SCIENCE

Baby Talk: What Does Science Say About Goo, Goo, Gaa, Gaa Language Development? (VIDEO)

Can babies cry in French, German, English? When do they start to develop their own dialects, accents, even individual voices? To learn about the science of language development in infants, I reached out to Marilyn Vihman, professor of linguistics at the University of York.

Click the link below and watch the video above to learn more. And as always, don't forget to leave a message at the bottom of the page. Come on, talk nerdy to me!

CARA SANTA MARIA: Hi everyone. Cara Santa Maria here. In 2009, a German team of researchers published a study entitled "Newborns' Cry Melody is Shaped by their Native Language." Now, the popular news media had a field day with this paper, claiming that we now know babies cry with accents! Well, this is a fascinating discovery. But as I started digging around, I couldn't find any other studies that said the same thing. So I reached out to Marilyn Vihman, professor of linguistics at the University of York. She wrote the book on language development in children, literally. It's called Phonological Development: The Origins of Language in the Child.

MARILYN VIHMAN: The article that you’re referring to does provide evidence that babies learning French have more rising intonation patterns and German babies have fewer of them in their cry. And that’s the first time I’ve heard such a finding. As far as I know no one’s replicated it.

CSM: But that's an important part of the scientific method. When a new finding is published that turns a field of inquiry on its ear, it's up to the researchers in that field to question it, look at it critically, and remain skeptical until it can be found again and again. In a way, science is a pretty conservative activity.

MV: Another funny thing about the study is, I don’t know that babies can control their vocal production, their cry in such a way that it matches what they’ve been hearing in the womb at birth. Now this article says that they can. To me, that’s a big surprise. And I guess I’d like to know more about it.

CSM: I would too. And I have to say, I'm a little surprised that babies can hear much at all in the womb. I guess I always thought that that was an old wive's tale. But Marilyn told me that there's a lot of research to back it up.

MV: Babies, first of all, show recognition of their mother’s voice as opposed to that of another female. They recognize the rhythms of their own language as opposed to a language that has quite different rhythm, that’s been shown a number of times. And what is perhaps most amazing, and again this was in the 1980s that it was shown, if the mother reads a particular story to a baby over and over again in the last weeks of pregnancy, the baby will discriminate between that story and a different story after birth, shortly after birth. So babies are learning in the womb, there’s no question.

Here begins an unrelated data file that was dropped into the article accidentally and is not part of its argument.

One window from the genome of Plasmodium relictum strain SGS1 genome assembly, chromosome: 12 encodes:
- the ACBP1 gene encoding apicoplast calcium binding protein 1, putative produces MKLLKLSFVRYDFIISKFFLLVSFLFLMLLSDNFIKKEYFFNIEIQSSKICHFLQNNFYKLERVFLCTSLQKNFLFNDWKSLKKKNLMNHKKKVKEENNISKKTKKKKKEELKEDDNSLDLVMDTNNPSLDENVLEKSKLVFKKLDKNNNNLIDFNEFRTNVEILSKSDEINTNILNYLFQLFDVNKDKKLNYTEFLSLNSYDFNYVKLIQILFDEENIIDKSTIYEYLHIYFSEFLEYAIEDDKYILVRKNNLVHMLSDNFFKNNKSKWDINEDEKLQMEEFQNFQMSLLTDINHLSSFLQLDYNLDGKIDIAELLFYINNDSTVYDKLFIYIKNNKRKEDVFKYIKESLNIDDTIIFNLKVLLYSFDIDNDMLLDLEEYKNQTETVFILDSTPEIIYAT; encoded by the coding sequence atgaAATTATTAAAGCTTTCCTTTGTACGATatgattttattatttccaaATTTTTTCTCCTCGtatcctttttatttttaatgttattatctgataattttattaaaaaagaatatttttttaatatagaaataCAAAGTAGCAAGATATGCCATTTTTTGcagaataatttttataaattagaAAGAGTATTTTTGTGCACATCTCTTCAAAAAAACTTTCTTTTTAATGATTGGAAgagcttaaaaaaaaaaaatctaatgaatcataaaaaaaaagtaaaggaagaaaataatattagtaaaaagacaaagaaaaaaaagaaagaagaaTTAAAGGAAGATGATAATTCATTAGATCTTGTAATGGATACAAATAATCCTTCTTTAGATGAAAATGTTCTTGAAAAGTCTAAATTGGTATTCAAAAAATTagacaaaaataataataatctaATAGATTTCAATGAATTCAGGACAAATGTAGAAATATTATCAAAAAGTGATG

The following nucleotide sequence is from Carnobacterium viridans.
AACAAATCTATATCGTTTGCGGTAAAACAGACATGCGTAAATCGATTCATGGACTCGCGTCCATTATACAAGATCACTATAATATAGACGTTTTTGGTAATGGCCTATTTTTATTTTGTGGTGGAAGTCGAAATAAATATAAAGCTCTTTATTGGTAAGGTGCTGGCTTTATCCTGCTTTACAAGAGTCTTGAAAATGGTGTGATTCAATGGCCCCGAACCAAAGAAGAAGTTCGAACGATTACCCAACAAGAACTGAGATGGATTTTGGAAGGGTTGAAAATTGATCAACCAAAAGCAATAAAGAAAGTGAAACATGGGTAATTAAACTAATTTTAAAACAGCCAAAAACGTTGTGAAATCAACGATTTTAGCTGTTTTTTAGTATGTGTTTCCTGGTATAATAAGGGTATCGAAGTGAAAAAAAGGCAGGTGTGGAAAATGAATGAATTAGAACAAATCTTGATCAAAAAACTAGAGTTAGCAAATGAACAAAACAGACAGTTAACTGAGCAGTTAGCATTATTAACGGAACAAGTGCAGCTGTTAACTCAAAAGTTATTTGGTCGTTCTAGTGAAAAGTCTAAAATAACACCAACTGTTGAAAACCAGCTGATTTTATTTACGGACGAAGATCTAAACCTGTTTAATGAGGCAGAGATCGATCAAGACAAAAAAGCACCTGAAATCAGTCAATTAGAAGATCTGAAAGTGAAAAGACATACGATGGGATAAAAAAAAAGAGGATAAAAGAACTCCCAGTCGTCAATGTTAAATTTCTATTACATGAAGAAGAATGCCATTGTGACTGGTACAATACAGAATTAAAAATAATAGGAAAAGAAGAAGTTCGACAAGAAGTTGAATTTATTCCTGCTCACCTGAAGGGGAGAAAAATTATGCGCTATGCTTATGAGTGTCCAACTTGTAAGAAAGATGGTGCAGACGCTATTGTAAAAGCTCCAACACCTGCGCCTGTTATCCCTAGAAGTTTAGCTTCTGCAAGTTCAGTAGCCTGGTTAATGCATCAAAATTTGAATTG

CSM: That's amazing. So we know that babies can hear particular voices and discriminate them from others, even while they're still in the womb. But most researchers agree that babies don't have the required muscular control to actively emulate what they hear, which is why it seems so incredible that they could cry in language-specific ways. Marilyn says that she's researched dialect development in children, and she and her colleagues haven't been able to detect perceptible differences until after 12 months of age. So by three years, almost anyone can tell where little kids are from, based on how they talk.

MV: Babies babble in more or less the same way, everywhere in the world. And that is the one sort of clearly maturational part of speech development. Once the baby is ready in terms of neuromuscular control, I would say, neurophysical control, they start saying ‘da-da-da’ or ‘ba-ba-ba.’ Something that sounds like the syllables of an adult language. And that happens about the same time as far as I know all over the world, and it sounds pretty much the same.

CSM: What were your first words? Did you have an accent when you said them? Let me know on Twitter, Facebook, or leave a comment right here on The Huffington Post. Come on, talk nerdy to me!

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